Malone, Steevens, and the other commentators, were acquainted with no edition of the tragedy anterior to the quarto of 1604, which professes to be "enlarged to almost as much again as it was :" they, therefore, reasonably suspected that it had been printed before; and within the last twenty years a single copy of an edition in 1603 has been discovered. This, in fact, seems to have been the abbreviated and imperfect edition, consisting of only about half as much as the impression of 1604. It belongs to the Duke of Devonshire, and, by the favour of his Grace, is now before us. From whose press it came we have no information', but it professed to be " printed for N. L. and Iohn Trundell." The edition of the following year was printed by I. R. for N. L. only; and why Trundell ceased to have any interest in the publication we know not. N. L. was Nicholas Ling; and I. R., the printer of the edition of 1604, was, no doubt, James Roberts, who, two years before, had made the following entry in the Registers of the Stationers' Company:—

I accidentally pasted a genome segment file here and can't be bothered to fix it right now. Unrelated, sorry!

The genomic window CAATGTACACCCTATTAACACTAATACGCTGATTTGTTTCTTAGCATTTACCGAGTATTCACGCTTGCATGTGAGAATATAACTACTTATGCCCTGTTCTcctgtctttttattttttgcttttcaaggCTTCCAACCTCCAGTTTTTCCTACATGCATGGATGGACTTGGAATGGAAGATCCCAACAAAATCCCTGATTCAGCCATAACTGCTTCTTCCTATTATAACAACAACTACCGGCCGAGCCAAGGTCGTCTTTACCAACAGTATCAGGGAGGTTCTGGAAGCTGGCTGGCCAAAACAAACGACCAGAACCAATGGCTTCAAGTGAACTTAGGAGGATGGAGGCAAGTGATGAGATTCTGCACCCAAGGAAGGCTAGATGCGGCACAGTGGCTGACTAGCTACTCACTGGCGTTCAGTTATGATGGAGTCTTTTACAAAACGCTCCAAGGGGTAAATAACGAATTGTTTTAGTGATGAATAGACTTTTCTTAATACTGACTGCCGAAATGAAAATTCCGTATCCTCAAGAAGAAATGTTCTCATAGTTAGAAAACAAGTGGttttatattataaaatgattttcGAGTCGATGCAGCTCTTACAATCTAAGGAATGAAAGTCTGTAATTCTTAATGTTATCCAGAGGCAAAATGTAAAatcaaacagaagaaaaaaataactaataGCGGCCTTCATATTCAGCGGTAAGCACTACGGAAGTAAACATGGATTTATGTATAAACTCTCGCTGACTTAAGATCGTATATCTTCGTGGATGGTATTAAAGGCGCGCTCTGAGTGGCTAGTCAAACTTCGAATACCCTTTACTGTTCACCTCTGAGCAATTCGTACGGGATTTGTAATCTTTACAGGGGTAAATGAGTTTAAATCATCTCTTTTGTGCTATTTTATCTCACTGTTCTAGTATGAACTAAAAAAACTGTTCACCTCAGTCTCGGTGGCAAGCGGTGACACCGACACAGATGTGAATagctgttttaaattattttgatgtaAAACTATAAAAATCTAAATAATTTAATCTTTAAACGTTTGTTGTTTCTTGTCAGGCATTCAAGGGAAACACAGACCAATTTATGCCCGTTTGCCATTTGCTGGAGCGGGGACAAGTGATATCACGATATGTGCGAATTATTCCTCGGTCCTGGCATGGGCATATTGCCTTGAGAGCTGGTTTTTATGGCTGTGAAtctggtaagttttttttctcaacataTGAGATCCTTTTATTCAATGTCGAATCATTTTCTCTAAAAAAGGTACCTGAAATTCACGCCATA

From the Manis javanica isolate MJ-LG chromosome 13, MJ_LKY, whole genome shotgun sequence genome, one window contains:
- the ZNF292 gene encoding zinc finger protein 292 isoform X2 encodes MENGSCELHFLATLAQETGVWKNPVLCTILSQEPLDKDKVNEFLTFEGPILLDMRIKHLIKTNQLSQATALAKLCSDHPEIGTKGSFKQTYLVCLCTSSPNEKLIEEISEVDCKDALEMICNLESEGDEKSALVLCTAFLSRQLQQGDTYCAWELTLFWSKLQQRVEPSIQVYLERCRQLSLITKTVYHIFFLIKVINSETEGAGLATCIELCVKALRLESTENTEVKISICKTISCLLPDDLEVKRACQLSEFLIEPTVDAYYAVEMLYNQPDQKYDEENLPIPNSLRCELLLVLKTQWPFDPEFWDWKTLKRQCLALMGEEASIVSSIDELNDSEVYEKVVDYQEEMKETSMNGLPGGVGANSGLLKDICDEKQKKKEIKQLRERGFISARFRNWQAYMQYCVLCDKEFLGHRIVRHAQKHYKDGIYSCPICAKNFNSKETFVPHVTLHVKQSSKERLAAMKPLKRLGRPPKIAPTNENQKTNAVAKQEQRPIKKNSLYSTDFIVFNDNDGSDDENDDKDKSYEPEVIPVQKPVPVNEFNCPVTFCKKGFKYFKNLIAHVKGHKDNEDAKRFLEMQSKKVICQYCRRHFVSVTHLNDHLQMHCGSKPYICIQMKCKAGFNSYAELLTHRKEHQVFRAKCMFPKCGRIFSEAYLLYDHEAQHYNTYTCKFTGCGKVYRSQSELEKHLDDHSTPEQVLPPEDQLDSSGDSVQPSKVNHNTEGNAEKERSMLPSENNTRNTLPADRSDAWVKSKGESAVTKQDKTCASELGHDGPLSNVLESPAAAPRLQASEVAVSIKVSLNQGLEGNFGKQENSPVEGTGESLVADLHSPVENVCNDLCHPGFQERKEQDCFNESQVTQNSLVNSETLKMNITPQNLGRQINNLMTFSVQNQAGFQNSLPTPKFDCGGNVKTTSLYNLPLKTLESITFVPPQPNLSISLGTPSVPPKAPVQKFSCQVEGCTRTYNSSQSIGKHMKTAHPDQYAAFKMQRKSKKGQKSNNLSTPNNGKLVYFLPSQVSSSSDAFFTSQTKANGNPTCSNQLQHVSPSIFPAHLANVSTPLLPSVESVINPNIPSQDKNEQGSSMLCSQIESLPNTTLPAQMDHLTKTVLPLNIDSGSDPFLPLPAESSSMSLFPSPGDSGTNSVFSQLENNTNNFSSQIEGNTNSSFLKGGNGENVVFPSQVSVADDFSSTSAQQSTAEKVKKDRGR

"26 July 1602. James Roberts] A booke, The Revenge of Hamlett prince of
Denmarke, as yt was latelie acted by the Lord Charaber
layn his servantes." The words, "as it was lately acted," are important upon the
(Greene's Works, vol. i. pp. xxxvii. and ciii.) We have never been able to meet with any impression earlier than that of 1589. Sir Egerton Brydges reprinted the tract from the edition of 1616, (when its name had been changed to "Green's Arcadia,") in "Archaica," vol. i.